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 The Blues Brothers 1980

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Posts : 62
Join date : 2013-01-04
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PostSubject: The Blues Brothers 1980   Sat Jan 05, 2013 10:26 am

The Blues Brothers is a 1980 musical comedy film directed by John Landis and starring John Belushi and Dan Aykroyd as "Joliet" Jake and Elwood Blues, characters developed from a musical sketch on the NBC variety series Saturday Night Live. It features musical numbers by R&B, soul, and blues singers James Brown, Cab Calloway, Aretha Franklin, Ray Charles, and John Lee Hooker. The film is set in and around Chicago, Illinois, and also features non-musical supporting performances by John Candy, Carrie Fisher, Charles Napier, and Henry Gibson.

The story is a tale of redemption for paroled convict Jake (Belushi) and his brother Elwood (Aykroyd), who take on "a mission from God" to save from foreclosure the Catholic orphanage in which they grew up. To do so they must reunite their rhythm and blues band, The Blues Brothers, and organize a performance to earn $5,000 to pay the tax assessor. Along the way they are targeted by a destructive "mystery woman," Neo-Nazis, and a country and western band—all while being relentlessly pursued by the police.

Released in the United States on June 20, 1980, it received generally good reviews. It earned just under $5 million in its opening weekend and went on to gross $115.2 million in theaters worldwide before its release on home video.
"Joliet" Jake Blues (John Belushi) is released from prison after serving three years for armed robbery. Jake is irritated at being picked up by his brother Elwood (Dan Aykroyd) in the Bluesmobile, a battered former Mount Prospect police cruiser, instead of the Cadillac the brothers used to own. The brothers visit their childhood home, a Roman Catholic orphanage, and learn that it is facing imminent closure unless $5,000 in property taxes is collected. The brothers visit an evangelical church service where Jake has an epiphany: they can legitimately raise the funds by re-forming their rhythm and blues band.

Elwood runs a red light, and is pulled over by two Illinois State Police troopers who learn of his suspended license. When they attempt to arrest him, he speeds off, escaping through the Dixie Square Mall. As the brothers arrive at the flophouse where Elwood lives, a mystery woman (Carrie Fisher) launches a bazooka attack that leaves them unharmed. The next morning, she detonates a bomb that demolishes the building, which fails to injure the brothers, but saves them from being arrested. Jake and Elwood begin tracking down members of the band. Trombonist Tom "Bones" Malone and the rhythm section, (Willie "Too Big" Hall, Steve "The Colonel" Cropper, Donald "Duck" Dunn, and Murphy "Murph" Dunne), are playing in a nearly empty Holiday Inn lounge, and are easily persuaded to rejoin. Trumpeter "Mr. Fabulous", now Maître d’ at the fancy Chez Paul restaurant, is harder to sway, but Jake and Elwood convince him by engaging in rude behavior and promising to continue until he agrees. En route to meet saxophonist "Blue Lou" Marini and guitarist Matt "Guitar" Murphy, the brothers drive through a rally of "Illinois Nazis", adding another enemy to the brothers' growing list. Marini and Murphy are at the soul food restaurant on Maxwell Street which Murphy owns with his wife (Aretha Franklin). Against her advice, the two musicians leave and rejoin the band. The reunited group get instruments and equipment from Ray's Music Exchange (with Ray Charles accepting an IOU).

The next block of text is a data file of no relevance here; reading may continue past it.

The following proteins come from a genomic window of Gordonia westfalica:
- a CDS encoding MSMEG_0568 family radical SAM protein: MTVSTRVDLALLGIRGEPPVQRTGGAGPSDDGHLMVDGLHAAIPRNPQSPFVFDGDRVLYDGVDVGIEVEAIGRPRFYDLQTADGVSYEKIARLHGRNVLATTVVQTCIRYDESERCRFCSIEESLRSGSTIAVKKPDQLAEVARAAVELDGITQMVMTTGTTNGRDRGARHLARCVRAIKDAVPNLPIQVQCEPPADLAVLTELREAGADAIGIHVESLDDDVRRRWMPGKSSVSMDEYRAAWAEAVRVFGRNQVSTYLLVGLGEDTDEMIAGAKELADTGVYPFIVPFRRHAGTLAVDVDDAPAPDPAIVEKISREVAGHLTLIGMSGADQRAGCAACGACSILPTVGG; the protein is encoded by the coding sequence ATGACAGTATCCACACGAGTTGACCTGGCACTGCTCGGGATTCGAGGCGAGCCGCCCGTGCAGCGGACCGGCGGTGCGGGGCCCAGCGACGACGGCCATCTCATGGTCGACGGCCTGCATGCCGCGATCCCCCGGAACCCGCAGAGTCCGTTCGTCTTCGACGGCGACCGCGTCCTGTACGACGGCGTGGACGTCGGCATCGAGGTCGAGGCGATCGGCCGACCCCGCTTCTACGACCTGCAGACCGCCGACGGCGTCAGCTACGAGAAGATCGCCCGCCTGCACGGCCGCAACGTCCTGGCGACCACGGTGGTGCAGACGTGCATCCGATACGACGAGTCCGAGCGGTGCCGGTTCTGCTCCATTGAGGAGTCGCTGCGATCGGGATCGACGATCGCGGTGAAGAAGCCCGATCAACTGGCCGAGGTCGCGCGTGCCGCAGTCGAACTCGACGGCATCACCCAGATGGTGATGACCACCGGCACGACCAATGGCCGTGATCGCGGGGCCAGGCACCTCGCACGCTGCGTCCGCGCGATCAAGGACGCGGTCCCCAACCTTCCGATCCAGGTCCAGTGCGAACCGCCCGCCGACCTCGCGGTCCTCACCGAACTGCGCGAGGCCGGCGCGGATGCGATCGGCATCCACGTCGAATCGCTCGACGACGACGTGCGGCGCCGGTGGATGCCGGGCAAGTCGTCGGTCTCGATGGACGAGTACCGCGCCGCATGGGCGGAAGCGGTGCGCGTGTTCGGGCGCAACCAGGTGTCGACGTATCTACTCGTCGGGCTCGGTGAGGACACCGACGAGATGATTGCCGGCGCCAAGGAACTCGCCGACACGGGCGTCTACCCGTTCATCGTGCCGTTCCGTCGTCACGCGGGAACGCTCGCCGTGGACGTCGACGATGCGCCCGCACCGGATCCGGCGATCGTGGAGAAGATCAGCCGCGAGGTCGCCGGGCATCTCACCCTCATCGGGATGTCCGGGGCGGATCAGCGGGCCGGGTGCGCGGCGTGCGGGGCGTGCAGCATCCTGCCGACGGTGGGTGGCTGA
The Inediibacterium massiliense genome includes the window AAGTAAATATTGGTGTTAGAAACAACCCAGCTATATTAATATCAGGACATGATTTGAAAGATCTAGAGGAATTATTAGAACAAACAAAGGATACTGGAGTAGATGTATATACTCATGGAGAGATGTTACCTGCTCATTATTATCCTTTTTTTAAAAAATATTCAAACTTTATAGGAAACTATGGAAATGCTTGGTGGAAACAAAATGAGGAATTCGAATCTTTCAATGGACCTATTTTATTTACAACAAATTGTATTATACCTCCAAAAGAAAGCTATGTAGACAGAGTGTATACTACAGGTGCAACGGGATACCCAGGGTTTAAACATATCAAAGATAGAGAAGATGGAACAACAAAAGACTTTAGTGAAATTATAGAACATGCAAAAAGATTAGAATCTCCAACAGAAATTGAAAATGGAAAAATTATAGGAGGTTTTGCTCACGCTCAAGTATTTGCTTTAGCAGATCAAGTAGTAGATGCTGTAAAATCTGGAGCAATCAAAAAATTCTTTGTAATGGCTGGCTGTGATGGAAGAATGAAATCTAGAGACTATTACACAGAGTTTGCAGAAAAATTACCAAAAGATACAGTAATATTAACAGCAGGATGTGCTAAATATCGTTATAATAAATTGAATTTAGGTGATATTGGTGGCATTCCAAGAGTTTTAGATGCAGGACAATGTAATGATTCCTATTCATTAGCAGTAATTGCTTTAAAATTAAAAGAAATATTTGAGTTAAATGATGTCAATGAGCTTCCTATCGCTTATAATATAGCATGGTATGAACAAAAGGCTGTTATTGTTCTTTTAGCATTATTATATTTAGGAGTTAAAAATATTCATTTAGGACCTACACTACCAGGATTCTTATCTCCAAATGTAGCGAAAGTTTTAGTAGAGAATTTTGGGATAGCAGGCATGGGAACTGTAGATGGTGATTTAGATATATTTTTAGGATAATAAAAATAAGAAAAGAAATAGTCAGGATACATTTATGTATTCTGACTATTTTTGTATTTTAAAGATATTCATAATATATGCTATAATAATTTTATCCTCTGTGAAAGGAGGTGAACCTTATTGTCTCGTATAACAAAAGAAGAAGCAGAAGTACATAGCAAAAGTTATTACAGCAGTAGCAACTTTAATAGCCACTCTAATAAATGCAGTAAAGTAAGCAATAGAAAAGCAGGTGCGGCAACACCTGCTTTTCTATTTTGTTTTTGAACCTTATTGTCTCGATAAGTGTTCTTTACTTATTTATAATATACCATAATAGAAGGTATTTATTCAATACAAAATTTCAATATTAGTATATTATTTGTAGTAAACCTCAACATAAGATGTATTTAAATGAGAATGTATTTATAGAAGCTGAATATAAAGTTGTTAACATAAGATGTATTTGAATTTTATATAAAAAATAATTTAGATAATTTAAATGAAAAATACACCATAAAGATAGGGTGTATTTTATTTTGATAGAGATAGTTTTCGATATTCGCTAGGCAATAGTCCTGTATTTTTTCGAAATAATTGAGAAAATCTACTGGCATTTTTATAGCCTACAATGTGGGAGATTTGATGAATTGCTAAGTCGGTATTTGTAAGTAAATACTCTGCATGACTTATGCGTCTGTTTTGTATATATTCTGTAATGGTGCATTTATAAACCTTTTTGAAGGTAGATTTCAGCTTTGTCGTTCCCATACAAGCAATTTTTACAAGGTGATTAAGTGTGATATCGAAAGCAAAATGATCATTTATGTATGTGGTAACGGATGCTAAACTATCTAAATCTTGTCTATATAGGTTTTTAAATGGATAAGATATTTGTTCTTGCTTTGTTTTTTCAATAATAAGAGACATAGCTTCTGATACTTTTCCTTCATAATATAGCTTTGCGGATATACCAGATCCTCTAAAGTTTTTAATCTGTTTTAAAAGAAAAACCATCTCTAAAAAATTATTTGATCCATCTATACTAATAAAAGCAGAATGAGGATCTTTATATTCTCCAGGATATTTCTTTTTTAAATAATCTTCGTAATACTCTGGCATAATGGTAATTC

Jake is unable to book a gig in advance, but the band stumbles into a gig at Bob's Country Bunker, a country bar. After a rocky start, the band wins over the bottle-tossing crowd. At the end of the evening, however, not only is their bar tab greater than the pay for the gig, but the brothers infuriate the band that was actually meant to play, the Good Ol' Boys. The Blues Brothers blackmail their old booking agent (Steve Lawrence) into securing a gig for them—a performance at the Palace Hotel Ballroom, located 106 miles (171 km) north of Chicago. After being driven all over the area promoting the concert, the Bluesmobile runs out of gas, making Jake and Elwood late for the concert. The ballroom is packed, and the concert-goers are joined by the Good Ol' Boys and scores of police officers. Jake and Elwood sneak into the venue and perform two songs. A record company executive offers them a cash advance on a recording contract, more than enough to pay off the orphanage's taxes and Ray's IOU, and tells the brothers how to slip out unnoticed.

As the brothers escape via a service tunnel, they are confronted by the mystery woman, whereupon it is revealed she is Jake's ex-fiancée. She fires an M16 rifle at them, but Jake charms her, allowing the two brothers to escape to the Bluesmobile. They head back to Chicago with dozens of state/local police and the Good Ol' Boys in pursuit. Jake and Elwood eventually elude them all, leaving piled-up police cars in their wake. After a gravity-defying escape from the Illinois Nazis, Jake and Elwood arrive at the Richard J. Daley Center, where the Bluesmobile literally falls to pieces. They rush inside the adjacent Chicago City Hall building, soon followed by hundreds of police, state troopers, SWAT teams, firefighters, Illinois National Guardsmen, and the Military Police. Finding the office of the Cook County Assessor, the brothers pay the tax bill. Just as their receipt is stamped, they are arrested by a large crowd of armed law officers. Jake, Elwood, and the rest of the band are sent to prison where they play "Jailhouse Rock" for fellow inmates.
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